A recent study made shock headlines when it reported that ICSI babies are twice as likely as those conceived naturally or by conventional IVF to suffer birth defects such as cleft palate, heart and lung conditions, cerebral palsy and blood disorders.

Professor Michael Davies, author of the study into 6,100 children born from fertility treatment in South Australia over 16 years, described the ICSI risk as ‘sky high’.

Dr Allan Pacey, a Sheffield University fertility expert, says scientists are concerned over ICSI because it was introduced quickly and with little prior testing.

‘IVF, by comparison, had a lot of animal testing beforehand,’ he says.

‘People have worried about ICSI babies for a while and these children have been studied since the earliest days — there has been a lot of genetic, developmental and educational analysis.’

But all that analysis has produced wildly conflicting results. This helps to explain why, only last month, a report by experts at Nanjing Medical University, China, in the journal Fertility and Sterility, concluded there is no difference in risk for babies between IVF and ICSI.

Their research amalgamated the results of 56 previous studies. So why the confusion The sad fact is that research into assisted conception has become entangled in a mass of contradictory evidence.

The Chinese researchers began by looking at 925 clinical studies, but had to reject more than 850 of them. Some were badly run or poorly designed, and others were too small to provide a representative picture.

As a result, we end up with a confused, often scary picture.

For example, in January last year, a small survey of women pregnant via IVF who were seen at Yale University found their babies were up to 12 times more likely than normal to have congenital heart defects.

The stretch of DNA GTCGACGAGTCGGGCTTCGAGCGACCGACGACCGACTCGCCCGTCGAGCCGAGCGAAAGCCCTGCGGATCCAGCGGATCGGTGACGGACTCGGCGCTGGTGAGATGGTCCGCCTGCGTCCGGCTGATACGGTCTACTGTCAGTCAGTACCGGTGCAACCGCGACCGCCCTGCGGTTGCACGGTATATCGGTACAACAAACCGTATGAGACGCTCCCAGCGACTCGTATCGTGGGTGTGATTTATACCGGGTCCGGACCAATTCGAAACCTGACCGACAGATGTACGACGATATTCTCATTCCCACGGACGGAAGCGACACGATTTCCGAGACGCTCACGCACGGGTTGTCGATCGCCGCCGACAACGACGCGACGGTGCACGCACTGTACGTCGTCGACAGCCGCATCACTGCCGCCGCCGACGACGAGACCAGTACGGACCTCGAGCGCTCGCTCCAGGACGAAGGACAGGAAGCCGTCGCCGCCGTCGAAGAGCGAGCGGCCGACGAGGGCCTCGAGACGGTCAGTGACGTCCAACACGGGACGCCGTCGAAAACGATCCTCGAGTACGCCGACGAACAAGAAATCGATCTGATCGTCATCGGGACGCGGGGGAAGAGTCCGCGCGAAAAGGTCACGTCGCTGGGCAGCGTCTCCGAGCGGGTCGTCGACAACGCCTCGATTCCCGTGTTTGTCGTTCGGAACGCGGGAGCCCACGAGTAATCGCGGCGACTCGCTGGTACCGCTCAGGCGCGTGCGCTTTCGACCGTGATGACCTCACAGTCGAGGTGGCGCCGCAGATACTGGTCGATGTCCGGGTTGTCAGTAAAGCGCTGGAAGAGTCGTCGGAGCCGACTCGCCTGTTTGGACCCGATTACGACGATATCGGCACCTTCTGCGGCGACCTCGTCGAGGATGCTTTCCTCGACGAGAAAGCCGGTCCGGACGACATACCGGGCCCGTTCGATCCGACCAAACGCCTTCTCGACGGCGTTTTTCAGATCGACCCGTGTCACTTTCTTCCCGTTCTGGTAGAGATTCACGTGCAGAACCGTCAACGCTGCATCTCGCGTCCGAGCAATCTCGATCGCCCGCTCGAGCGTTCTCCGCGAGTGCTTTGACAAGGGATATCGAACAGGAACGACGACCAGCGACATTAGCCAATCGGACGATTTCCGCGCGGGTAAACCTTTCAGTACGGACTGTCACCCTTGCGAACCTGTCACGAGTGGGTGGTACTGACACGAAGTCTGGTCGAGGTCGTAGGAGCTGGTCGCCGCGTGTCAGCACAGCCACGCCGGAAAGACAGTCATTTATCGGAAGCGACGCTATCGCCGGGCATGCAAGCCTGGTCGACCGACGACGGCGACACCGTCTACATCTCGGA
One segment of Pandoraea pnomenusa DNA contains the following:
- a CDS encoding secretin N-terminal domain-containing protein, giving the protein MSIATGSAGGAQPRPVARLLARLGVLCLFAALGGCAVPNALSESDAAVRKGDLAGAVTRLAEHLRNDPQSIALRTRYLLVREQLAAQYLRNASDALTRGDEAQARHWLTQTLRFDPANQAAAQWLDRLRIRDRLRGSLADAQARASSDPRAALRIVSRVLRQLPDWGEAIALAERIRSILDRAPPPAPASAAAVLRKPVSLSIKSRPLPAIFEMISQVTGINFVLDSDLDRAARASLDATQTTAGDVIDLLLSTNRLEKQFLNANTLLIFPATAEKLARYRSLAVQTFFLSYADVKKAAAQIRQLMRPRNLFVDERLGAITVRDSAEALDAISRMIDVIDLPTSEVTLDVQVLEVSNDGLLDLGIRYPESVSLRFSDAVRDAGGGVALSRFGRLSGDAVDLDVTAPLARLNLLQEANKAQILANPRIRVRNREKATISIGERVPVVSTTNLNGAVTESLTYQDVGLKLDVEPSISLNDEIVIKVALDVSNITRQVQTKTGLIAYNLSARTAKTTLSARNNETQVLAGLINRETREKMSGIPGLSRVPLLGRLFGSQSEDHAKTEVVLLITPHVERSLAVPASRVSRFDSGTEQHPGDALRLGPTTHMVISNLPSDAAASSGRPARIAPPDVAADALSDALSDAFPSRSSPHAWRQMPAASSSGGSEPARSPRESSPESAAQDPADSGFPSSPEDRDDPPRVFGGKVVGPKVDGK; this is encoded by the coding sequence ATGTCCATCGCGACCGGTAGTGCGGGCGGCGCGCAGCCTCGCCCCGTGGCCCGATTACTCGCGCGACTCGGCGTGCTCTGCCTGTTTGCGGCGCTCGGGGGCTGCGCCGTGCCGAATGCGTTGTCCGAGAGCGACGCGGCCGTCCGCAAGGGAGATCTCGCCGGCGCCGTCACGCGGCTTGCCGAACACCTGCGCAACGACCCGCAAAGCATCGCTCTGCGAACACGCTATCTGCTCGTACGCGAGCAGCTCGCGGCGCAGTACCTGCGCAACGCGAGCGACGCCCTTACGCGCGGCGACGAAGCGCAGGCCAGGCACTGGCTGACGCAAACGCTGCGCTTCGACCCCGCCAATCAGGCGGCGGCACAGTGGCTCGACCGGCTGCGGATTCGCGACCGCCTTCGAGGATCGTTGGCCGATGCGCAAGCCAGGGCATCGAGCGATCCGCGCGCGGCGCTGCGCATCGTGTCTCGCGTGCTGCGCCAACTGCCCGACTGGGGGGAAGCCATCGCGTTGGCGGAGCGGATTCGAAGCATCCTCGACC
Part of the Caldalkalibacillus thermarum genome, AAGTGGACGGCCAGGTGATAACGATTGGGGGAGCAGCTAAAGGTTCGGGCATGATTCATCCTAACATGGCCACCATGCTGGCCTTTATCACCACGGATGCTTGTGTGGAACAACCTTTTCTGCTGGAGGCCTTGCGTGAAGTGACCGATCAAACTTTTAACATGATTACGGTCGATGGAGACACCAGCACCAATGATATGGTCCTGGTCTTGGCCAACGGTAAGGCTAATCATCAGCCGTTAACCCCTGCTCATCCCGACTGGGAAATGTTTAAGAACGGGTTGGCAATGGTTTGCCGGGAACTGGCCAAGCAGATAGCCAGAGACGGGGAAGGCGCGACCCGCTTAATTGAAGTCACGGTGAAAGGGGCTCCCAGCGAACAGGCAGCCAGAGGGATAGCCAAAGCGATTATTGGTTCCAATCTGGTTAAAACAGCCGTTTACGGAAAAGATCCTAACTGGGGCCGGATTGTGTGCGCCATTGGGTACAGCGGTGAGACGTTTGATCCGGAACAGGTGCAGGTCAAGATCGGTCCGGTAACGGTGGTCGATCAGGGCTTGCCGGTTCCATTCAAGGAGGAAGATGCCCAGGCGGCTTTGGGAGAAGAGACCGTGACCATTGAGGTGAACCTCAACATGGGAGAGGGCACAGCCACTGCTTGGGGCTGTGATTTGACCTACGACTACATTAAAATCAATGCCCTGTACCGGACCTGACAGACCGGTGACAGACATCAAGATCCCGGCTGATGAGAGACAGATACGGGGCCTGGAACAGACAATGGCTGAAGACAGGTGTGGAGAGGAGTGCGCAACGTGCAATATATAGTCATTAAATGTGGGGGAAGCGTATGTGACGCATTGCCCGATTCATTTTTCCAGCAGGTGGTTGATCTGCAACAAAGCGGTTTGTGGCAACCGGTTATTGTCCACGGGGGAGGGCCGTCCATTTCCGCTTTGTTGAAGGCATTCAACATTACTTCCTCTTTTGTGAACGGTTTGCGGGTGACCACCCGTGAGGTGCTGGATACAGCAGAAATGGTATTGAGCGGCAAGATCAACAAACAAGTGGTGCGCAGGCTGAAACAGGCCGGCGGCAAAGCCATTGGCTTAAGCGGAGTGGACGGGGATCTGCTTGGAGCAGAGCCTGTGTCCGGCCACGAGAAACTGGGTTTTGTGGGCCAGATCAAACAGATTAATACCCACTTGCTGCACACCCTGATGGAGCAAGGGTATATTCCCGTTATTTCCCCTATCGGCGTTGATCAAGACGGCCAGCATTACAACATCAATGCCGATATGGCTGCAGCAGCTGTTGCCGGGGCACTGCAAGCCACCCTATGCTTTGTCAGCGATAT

Other studies have flagged risks of heart disease in later life, as well as increased dangers of spina bifida and brain abnormalities.

Concerns over other forms of assisted conception have also been raised.

An unexpected finding of Professor Davies’s research was that the risk of birth defects among babies tripled in women who had used clomiphene citrate.

This is a drug that stimulates ovaries to produce eggs and is known by its generic name, Clomifene, or its brand name, Clomid.

‘While confined to a small group in our study, this is of concern because clomiphene citrate is widely available at low cost,’ said Davies.

Sperm being injected into an egg. The latest study earlier this month claimed ICSI (intracytoplasmic sperm injection) babies are twice as likely to suffer birth defects

Sperm being injected into an egg. The latest study earlier this month claimed ICSI (intracytoplasmic sperm injection) babies are twice as likely to suffer birth defects

The drug is readily available on the internet, prompting even more concerns.

Sam Major, 40, from Bolton, believes it may have contributed to her son Callum’s significant developmental delays.

‘I already had three children when we married. We decided we wanted a child together, but I have had a series of miscarriages — 11 in all,’ says Sam, who is setting up a nursery with second husband Craig, 38.

Sam’s hospital consultant told her that rather than giving her tests to find why she was suffering serial miscarriages, he would put her straight on Clomid.

‘My GP did not approve and thought I should not be given the drug,’ says Sam. ‘But I went with the consultant’s opinion.’

Three months later she was pregnant with Callum, who is now ten.

‘As soon as I found out, I rang the consultant and was told I should discontinue Clomid.’

But almost since Callum was born, Sam has worried about his delayed progress.

‘He did not sit up until he was a year old, didn’t walk until he was two-and-a-half and has to wear a hearing aid,’ she says.

At school, his reading and maths are behind.

‘I have always worried that his problems were down to the fertility drug. He has been seen by various specialists and had various tests, but they have never found a reason.

‘When I was given the drug, I’d never heard of any potential problems. Now I think that there should be a lot more research done.’